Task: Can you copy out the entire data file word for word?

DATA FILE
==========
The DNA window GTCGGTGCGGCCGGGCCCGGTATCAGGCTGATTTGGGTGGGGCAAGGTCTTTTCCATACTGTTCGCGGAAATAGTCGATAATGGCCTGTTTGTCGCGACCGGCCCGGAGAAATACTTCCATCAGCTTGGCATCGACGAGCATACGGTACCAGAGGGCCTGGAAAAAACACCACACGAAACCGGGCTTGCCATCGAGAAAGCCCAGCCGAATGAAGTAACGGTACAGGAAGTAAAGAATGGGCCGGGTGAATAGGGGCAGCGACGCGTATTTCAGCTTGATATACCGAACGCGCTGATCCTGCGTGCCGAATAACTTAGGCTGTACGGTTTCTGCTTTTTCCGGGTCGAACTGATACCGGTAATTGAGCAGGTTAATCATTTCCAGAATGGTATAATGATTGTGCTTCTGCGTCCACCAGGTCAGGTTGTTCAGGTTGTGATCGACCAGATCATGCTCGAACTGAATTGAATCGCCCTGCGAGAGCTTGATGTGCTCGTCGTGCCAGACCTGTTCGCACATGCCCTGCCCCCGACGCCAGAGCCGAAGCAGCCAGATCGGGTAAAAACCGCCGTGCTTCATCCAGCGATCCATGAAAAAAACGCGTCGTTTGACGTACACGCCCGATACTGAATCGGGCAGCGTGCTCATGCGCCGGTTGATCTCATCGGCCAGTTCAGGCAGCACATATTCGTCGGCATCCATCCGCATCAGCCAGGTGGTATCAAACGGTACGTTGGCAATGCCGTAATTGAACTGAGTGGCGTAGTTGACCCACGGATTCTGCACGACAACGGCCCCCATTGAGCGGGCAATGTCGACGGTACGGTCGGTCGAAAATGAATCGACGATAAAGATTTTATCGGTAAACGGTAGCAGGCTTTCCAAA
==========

The DNA window GTCGGTGCGGCCGGGCCCGGTATCAGGCTGATTTGGGTGGGGCAAGGTCTTTTCCATACTGTTCGCGGAAATAGTCGATAATGGCCTGTTTGTCGCGACCGGCCCGGAGAAATACTTCCATCAGCTTGGCATCGACGAGCATACGGTACCAGAGGGCCTGGAAAAAACACCACACGAAACCGGGCTTGCCATCGAGAAAGCCCAGCCGAATGAAGTAACGGTACAGGAAGTAAAGAATGGGCCGGGTGAATAGGGGCAGCGACGCGTATTTCAGCTTGATATACCGAACGCGCTGATCCTGCGTGCCGAATAACTTAGGCTGTACGGTTTCTGCTTTTTCCGGGTCGAACTGATACCGGTAATTGAGCAGGTTAATCATTTCCAGAATGGTATAATGATTGTGCTTCTGCGTCCACCAGGTCAGGTTGTTCAGGTTGTGATCGACCAGATCATGCTCGAACTGAATTGAATCGCCCTGCGAGAGCTTGATGTGCTCGTCGTGCCAGACCTGTTCGCACATGCCCTGCCCCCGACGCCAGAGCCGAAGCAGCCAGATCGGGTAAAAACCGCCGTGCTTCATCCAGCGATCCATGAAAAAAACGCGTCGTTTGACGTACACGCCCGATACTGAATCGGGCAGCGTGCTCATGCGCCGGTTGATCTCATCGGCCAGTTCAGGCAGCACATATTCGTCGGCATCCATCCGCATCAGCCAGGTGGTATCAAACGGTACGTTGGCAATGCCGTAATTGAACTGAGTGGCGTAGTTGACCCACGGATTCTGCACGACAACGGCCCCCATTGAGCGGGCAATGTCGACGGTACGGTCGGTCGAAAATGAATCGACGATAAAGATTTTATCGGTAAACGGTAGCAGGCTTTCCAAA